Order Podocopida Sars, 1866

Family Bairdiidae Sars, 1865

Genus Bairdoppilata Coryell et al., 1935

Type species: Bairdoppilata martyni Coryell et al., 1935

Bairdoppilata subdeltoidea (Münster, 1830) var. conformis (Terquem, 1878)

(Pl. 2 , fig. A)

1878 Bairdia subdeltoidea V. Münster var. conformis Terquem, p. 93, Pl. 10, figs. 17 a-c;

1883a Bairdia subdeltoidea V. Münster: Seguenza, p. 58;

1883b Bairdia subdeltoidea V. Münster: Seguenza, p. 124, Pl. 1, fig. 8;

1975 Bairdia conformis (Terquem): Bonaduce et al., p. 22, Pl. 6, figs. 5-10;

1980 Bairdia conformis (Terquem): Colalongo & Pasini, p. 52, Pl. 1, fig. 5;

2000 Bairdoppilata conformis (Terquem): Aiello et al., p. 85, Pl. 1, fig. 2;

2008 Bairdia conformis (Terquem): Sciuto & Rosso, p. 35, Pl. 1, fig 2;

2014 Bairdoppilata conformis (Terquem, 1878): Sciuto, p. 4.

The muscle scars of the figured specimen in Pl. 2 , fig. A, are very similar to those figured by Maddocks (1969: p. 15, fig. 3i) and fit well within the genus Bairdoppilata. In the Recent this species has a wide ecological distribution. In the Mediterranean it is reported from 50 m wd down to the Bathyal Zone (Bonaduce et al., 1983) and in the Atlantic from 1245 m wd. Bairdoppilata subdeltoidea var. conformis is also known as fossil from Plio-Pleistocene sediments deposited in bathyal environments such as those of the Monte San Nicola section (Aiello et al., 2000), the Vrica section (Colalongo & Pasini, 1980) and the Capo Milazzo area (Sciuto, 2014). The stratigraphic range of this species is from Lower Pleistocene to Recent.

Family Bythocyprididae Maddocks, 1969

Genus Bythocypris Brady, 1880

Type species: Bythocypris reniformis Brady, 1880

Bythocypris obtusata (Sars, 1866)

1866 Bairdia obtusata Sars, p. 24;

1880 Bairdia obtusata Sars var. producta, Seguenza, p. 191;

1880 Cytheridea lucida Seguenza, p. 290, Pl. 16, fig. 51;

1987 Bythocypris lucida (Seguenza): Aranki, p. 48, Pl. 2, fig. 6;

1972 Bythocypris obtusata (Sars): Sissingh, p. 79, Pl. 3, figs. 10-11;

1972 Bythocypris lucida (Seguenza): Sissingh, p. 78, Pl. 3, figs. 8-9;

1975 Bairdia obtusata Sars: Breman, p. 205, Pl. 2, fig. 9;

1980 Bythocypris obtusata (Sars): Colalongo & Pasini, p. 52, Pl. 2, figs. 9-10;

1981 Bythocypris obtusata (Sars): Tsapralis, p. 83, Pl. 4, figs. 1-3;

2008 Bythocypris obtusata (Sars): Sciuto & Rosso, p. 35, Pl. 1, fig. 3;

2014 Bythocypris obtusata (Sars): Sciuto, p. 4.

B. obtusata has been reported from the Recent in the Atlantic-Mediterranean Region between 600 and 2669 m wd (Bonaduce et al., 1983), particularly at 300 m wd in the Gulf of Naples (Bonaduce & Pugliese, 1979), between 145 and 165 m wd off Norwegian and British coasts (Sars, 1928) and between 150 and 2905 m in localities of the Mediterranean Sea (Puri et al., 1969).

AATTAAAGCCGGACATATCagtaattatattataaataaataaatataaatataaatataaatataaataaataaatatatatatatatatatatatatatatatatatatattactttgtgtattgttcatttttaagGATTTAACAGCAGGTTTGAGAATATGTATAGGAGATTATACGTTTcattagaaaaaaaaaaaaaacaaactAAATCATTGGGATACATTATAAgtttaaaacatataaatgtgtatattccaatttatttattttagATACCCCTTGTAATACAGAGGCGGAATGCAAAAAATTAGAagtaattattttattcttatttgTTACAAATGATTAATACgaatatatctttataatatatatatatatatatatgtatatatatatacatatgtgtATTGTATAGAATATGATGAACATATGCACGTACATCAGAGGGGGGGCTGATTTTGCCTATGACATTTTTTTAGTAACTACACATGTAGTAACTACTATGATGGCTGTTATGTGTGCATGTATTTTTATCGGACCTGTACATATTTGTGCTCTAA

Fossils records of this species are from sediments referable to bathyal environments including the Tyrrhenian Sea (Colalongo et al., 1988, 1990), Le Castella section (Colalongo, 1965), Capo Milazzo (Sciuto, 2003, 2005), Furnari (Sciuto & Rosso, 2008) and the Vrica section (Colalongo & Pasini, 1980). The stratigraphic range of B. obtusata is from the Miocene (Bonaduce & Russo, 1985; Sissingh, 1972) to the Recent.

Genus Anchistrocheles Brady & Norman, 1889

Type species: Anchistrocheles fumata Brady, 1890

Anchistrocheles antemacella Maddocks, 1969

(Pl. 2 , figs. B-C)

1969 Anchistrocheles antemacella Maddocks, p. 116, Figs. 60 i-l;

1974 Zabythocypris antemacella (Maddocks, 1969): Greco et al., p. 173;

1980 Zabythocypris antemacella (Maddocks, 1969): Colalongo & Pasini, p. 68, Pl. 30, figs. 9-10;

1988 Zabythocypris antemacella (Maddocks, 1969): Colalongo & Pasini, p. 282;

1990 Zabythocypris antemacella (Maddocks, 1969): Colalongo et al., p. 488.

The Serra S. Biagio specimens are very similar to those figured by Colalongo & Pasini (1980) in pl. 30, figs. 9-10. In particular, the H/L ratio is roughly comparable and is diagnostic to distinguish the specimens of A. antemacella from A. interrupta, described and figured by Aiello et al. (1996), and from A. tenera (Breman, 1975).

This species is so far unkown as living from the Mediterranean Sea. The stratigraphic range entirely covers the Pleistocene as A. antemacella has been reported from bathyal sediments of the Vrica section (Colalongo & Pasini, 1980), from the ODP LEG 107, Site 654, in the Tyrrhenian sea (Colalongo et al., 1990) and from Monasterace (Greco et al., 1974). This species has been also found subfossil in the Mozambico Channel in submerged sediments deeper than 1800 m wd (Maddocks, 1969).

Family Macrocyprididae Müller, 1912

Genus Macrosarisa Maddocks, 1990

Type species: Macrosarisa bensoni Maddocks, 1990

Macrosarisa bensoni Maddocks, 1990

(Pl. 2 , figs. D-F)

1972 Macrocypris sp.1, Sissingh, p. 79, Pl. 3, fig. 14;

1990 Macrosarisa bensoni Maddocks, p. 88, Figs. 12 (8, 9) et alias;

2004 Macrosarisa bensoni Maddocks: Brandão, p. 166;

2009 Macrosarisa bensoni Maddocks: Maddocks et al., p. 887.

Until now, M. bensoni has been not reported as living in the Mediterranean Sea, whereas it thrives in West Indies and North Brazil (Brady, 1880) and in South Atlantic at 834-939 m wd (Maddocks, 1990), and the Gulf of Mexico at 1079 m wd (Maddocks et al., 2009). This species is known as fossil from the bathyal sediments of the Calabrian Stage tage of Rodi (Sissingh, 1972).

Genus Macrocyprissa Triebel, 1960

Type species: Macrocyprissa cylindracea (Bornemann, 1855)

Macrocyprissa arcuata (Colalongo & Pasini, 1980)

(Pl. 2 , fig. G)

1965 Macrocypris sp. Colalongo, p. 89, Pl. 1, fig. 7;

1980 Paramacrocypris arcuata Colalongo & Pasini, p. 106, Pl. 25, figs. 1-8;

1990 Macrocyprissa arcuata (Colalongo & Pasini, 1980): Maddocks, p. 85, Pl. 30, figs. 7-10;